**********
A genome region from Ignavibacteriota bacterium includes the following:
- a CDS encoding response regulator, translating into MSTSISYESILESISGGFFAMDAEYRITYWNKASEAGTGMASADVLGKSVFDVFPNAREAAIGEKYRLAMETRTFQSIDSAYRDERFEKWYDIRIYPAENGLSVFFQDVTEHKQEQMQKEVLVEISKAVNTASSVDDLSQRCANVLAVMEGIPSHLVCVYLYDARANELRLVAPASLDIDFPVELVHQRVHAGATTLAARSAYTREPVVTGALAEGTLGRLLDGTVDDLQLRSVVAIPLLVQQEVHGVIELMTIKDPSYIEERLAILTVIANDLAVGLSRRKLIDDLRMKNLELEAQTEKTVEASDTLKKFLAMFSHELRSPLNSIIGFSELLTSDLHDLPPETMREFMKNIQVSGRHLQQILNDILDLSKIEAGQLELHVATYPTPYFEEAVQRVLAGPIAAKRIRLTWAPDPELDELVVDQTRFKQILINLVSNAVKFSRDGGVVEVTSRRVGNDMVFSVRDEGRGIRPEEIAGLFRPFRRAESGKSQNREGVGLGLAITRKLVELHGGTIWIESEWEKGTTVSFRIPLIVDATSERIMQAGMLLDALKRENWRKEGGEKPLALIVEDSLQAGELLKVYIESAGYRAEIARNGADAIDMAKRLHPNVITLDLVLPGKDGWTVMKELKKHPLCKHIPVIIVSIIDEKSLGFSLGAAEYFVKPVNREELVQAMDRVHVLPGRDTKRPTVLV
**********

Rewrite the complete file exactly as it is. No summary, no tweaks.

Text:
A genome region from Ignavibacteriota bacterium includes the following:
- a CDS encoding response regulator, translating into MSTSISYESILESISGGFFAMDAEYRITYWNKASEAGTGMASADVLGKSVFDVFPNAREAAIGEKYRLAMETRTFQSIDSAYRDERFEKWYDIRIYPAENGLSVFFQDVTEHKQEQMQKEVLVEISKAVNTASSVDDLSQRCANVLAVMEGIPSHLVCVYLYDARANELRLVAPASLDIDFPVELVHQRVHAGATTLAARSAYTREPVVTGALAEGTLGRLLDGTVDDLQLRSVVAIPLLVQQEVHGVIELMTIKDPSYIEERLAILTVIANDLAVGLSRRKLIDDLRMKNLELEAQTEKTVEASDTLKKFLAMFSHELRSPLNSIIGFSELLTSDLHDLPPETMREFMKNIQVSGRHLQQILNDILDLSKIEAGQLELHVATYPTPYFEEAVQRVLAGPIAAKRIRLTWAPDPELDELVVDQTRFKQILINLVSNAVKFSRDGGVVEVTSRRVGNDMVFSVRDEGRGIRPEEIAGLFRPFRRAESGKSQNREGVGLGLAITRKLVELHGGTIWIESEWEKGTTVSFRIPLIVDATSERIMQAGMLLDALKRENWRKEGGEKPLALIVEDSLQAGELLKVYIESAGYRAEIARNGADAIDMAKRLHPNVITLDLVLPGKDGWTVMKELKKHPLCKHIPVIIVSIIDEKSLGFSLGAAEYFVKPVNREELVQAMDRVHVLPGRDTKRPTVLV